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Sexuality education: implications for health, equity, and social justice in the United States

John P. Elia (Department of Health Education, San Francisco State University, San Francisco, CA, USA)
Jessica Tokunaga (Department of Health Education, San Francisco State University, San Francisco, CA, USA)

Health Education

ISSN: 0965-4283

Article publication date: 5 January 2015

Abstract

Purpose

The purpose of this paper is to examine how school-based sexuality education has had a long and troubled history of exclusionary pedagogical practices that have negatively affected such populations as lesbian, gay, bisexual, trans, queer (LGBTQ) individuals, people of color, and the disabled. The social ecological model is introduced as a way of offering sexuality educators and school administrators a way of thinking more broadly about how to achieve sexual health through sexuality education efforts inside and outside of the school environment.

Design/methodology/approach

This paper uses critical analysis of current and historical school-based sexuality education methods and curricula used in the USA. Authors use both academic journals and their own expertise/experience teaching sexuality education in the USA to analyze and critique the sources of sexuality education information and curricula used in schools.

Findings

Historically, sexuality education in school settings in the USA has been biased and has generally not offered an educational experience fostering sexual health for all students. There are now welcome signs of reform and movement toward a more inclusive and progressive approach, but there is still some way to go. Sexuality education programs in schools need to be further and fundamentally reformed to do more to foster sexual health particularly for LGBTQ individuals, students of color, and people with disabilities.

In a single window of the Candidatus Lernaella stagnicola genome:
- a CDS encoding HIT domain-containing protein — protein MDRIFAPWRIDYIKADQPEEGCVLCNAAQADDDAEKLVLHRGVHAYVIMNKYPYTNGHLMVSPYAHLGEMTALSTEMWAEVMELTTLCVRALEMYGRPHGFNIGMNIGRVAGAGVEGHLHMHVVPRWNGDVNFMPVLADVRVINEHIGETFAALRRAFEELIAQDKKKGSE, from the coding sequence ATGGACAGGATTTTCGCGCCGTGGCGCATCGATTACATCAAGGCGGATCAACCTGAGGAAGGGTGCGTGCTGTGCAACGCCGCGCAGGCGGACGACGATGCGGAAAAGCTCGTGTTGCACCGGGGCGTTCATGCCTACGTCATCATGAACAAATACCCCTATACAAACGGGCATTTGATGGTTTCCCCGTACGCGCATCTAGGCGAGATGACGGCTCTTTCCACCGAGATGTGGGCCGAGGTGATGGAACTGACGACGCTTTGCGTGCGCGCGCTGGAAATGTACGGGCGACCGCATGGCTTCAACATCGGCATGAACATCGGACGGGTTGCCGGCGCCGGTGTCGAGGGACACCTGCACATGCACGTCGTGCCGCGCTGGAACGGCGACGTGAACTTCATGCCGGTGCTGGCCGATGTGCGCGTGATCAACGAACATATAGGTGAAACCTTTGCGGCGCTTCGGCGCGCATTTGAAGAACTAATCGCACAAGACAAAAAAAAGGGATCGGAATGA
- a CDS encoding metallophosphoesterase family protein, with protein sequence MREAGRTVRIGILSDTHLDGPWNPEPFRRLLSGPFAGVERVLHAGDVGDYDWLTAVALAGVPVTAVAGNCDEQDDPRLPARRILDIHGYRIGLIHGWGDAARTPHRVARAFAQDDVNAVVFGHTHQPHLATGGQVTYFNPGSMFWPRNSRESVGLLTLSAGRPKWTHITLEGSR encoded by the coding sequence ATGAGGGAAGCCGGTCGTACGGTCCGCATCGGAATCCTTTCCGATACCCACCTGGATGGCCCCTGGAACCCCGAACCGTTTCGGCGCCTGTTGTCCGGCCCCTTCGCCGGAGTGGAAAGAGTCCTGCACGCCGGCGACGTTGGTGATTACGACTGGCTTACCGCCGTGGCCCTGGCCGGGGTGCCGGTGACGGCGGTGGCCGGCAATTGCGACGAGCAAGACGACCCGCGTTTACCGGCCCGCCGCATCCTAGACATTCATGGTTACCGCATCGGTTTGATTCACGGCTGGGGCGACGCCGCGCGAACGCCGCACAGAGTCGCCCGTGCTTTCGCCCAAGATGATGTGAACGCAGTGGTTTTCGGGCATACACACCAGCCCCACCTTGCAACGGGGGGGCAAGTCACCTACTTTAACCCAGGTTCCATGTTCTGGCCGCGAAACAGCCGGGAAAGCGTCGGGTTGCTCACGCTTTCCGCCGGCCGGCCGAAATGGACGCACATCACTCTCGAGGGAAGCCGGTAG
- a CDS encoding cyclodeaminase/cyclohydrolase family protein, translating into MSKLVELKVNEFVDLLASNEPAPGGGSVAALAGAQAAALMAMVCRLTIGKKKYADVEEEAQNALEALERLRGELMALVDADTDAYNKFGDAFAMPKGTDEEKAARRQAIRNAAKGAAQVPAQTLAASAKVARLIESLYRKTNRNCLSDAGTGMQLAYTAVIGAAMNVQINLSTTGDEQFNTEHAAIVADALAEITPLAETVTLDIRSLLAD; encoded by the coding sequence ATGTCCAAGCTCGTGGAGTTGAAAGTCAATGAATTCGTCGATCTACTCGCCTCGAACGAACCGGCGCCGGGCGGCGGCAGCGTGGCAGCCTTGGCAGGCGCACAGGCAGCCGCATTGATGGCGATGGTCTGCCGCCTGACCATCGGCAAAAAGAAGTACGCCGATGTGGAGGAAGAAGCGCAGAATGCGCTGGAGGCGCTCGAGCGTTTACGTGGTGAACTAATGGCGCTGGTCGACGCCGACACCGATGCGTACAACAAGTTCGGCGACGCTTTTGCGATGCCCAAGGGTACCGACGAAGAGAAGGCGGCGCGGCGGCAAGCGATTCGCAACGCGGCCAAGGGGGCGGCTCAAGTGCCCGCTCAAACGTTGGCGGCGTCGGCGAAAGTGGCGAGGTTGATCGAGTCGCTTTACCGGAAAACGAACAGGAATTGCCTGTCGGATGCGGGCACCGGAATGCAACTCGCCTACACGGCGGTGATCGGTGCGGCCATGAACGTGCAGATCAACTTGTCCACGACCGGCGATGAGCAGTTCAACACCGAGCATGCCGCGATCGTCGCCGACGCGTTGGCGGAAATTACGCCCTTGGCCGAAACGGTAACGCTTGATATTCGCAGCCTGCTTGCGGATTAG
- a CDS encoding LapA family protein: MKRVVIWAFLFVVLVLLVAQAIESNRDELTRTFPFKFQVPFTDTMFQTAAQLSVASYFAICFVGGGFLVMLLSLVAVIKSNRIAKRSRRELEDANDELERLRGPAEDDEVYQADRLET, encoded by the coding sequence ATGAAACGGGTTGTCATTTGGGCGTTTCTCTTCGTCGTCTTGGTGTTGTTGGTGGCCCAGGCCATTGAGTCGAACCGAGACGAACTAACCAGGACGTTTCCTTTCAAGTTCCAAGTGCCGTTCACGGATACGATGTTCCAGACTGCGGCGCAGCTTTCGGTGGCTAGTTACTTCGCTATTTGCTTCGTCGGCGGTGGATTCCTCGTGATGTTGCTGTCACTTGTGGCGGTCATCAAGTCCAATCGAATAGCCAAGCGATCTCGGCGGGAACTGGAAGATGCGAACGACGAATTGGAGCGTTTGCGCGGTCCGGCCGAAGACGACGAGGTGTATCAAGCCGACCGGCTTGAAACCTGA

Practical implications

This paper offers sexuality educators ways of addressing structural issues within the sexuality education curriculum to better serve all students to increase the quality of their sexual health. Integrating critical pedagogy and anti-oppressive education can increase students’ sexual health along physical, social, emotional, intellectual, and spiritual dimensions.

Originality/value

This paper provides historical analysis along with the identification of structural difficulties in the sexuality education curriculum and proposes both critical pedagogy and anti-oppressive education as ways of addressing sex and relationships education.

Keywords

Acknowledgements

The authors thank Mary Rudy for her research assistance and keen editorial eye. The quality of this paper has been greatly enhanced because of her involvement in this project.

Citation

Elia, J.P. and Tokunaga, J. (2015), "Sexuality education: implications for health, equity, and social justice in the United States", Health Education, Vol. 115 No. 1, pp. 105-120. https://doi.org/10.1108/HE-01-2014-0001

Publisher

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Emerald Group Publishing Limited

Copyright © 2015, Emerald Group Publishing Limited